An excerpt from the Will Carless article at the Voice of San Diego – hat tip to several readers!
The Poway Unified School District may be California’s poster child for exotic school bond financing, but it is by no means alone in San Diego County.
As I detailed in my story yesterday, Poway Unified borrowed $105 million last year using a form of financing called a capital appreciation bond. The district won’t start making payments on the loan until 2033, and by the time it’s paid off in 2051, taxpayers will have paid back almost $1 billion, or almost 10 times the original loan.
As I point out in my story, capital appreciation bonds have become increasingly popular across the state, since they allow school districts to borrow money now without raising taxes on current residents. Instead, the burden for paying for the bonds is pushed to future generations, who are left on the hook for loans that are wildly more expensive than conventional bonds.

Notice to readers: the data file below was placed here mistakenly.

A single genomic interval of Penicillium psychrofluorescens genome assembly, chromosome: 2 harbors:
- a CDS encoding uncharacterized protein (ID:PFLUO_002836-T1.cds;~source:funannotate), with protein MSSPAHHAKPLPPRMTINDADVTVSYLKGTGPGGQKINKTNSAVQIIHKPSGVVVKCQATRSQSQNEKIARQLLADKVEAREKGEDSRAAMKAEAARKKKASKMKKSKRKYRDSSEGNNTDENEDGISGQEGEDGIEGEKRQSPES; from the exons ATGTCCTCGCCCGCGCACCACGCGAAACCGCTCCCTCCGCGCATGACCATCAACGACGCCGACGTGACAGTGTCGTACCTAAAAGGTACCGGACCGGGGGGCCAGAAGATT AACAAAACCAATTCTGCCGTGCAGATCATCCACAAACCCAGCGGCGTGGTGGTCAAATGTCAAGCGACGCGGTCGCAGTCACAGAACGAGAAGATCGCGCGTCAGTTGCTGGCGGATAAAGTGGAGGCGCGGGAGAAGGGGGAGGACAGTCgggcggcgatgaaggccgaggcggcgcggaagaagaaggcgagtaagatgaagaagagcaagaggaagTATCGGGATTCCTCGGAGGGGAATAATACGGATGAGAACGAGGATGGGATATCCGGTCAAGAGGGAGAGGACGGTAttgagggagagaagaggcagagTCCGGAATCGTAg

I’ve been digging through public records to try and find some other examples of these bonds in San Diego County. I haven’t come across anything quite as extreme as Poway’s deal, but I have found some bonds with very similar rates of interest and repayment schedules.
The deals elsewhere in the county mirror Poway’s deal in other ways, too. All three districts had recently passed bond measures to complete previous renovation and modernization efforts that were behind because of cost overruns and delays.
The three bond measures, passed in 2008, all made the same promise to voters: Tax rates would stay the same.
Read more here:
I think this should be considered when making a decision about homebuying!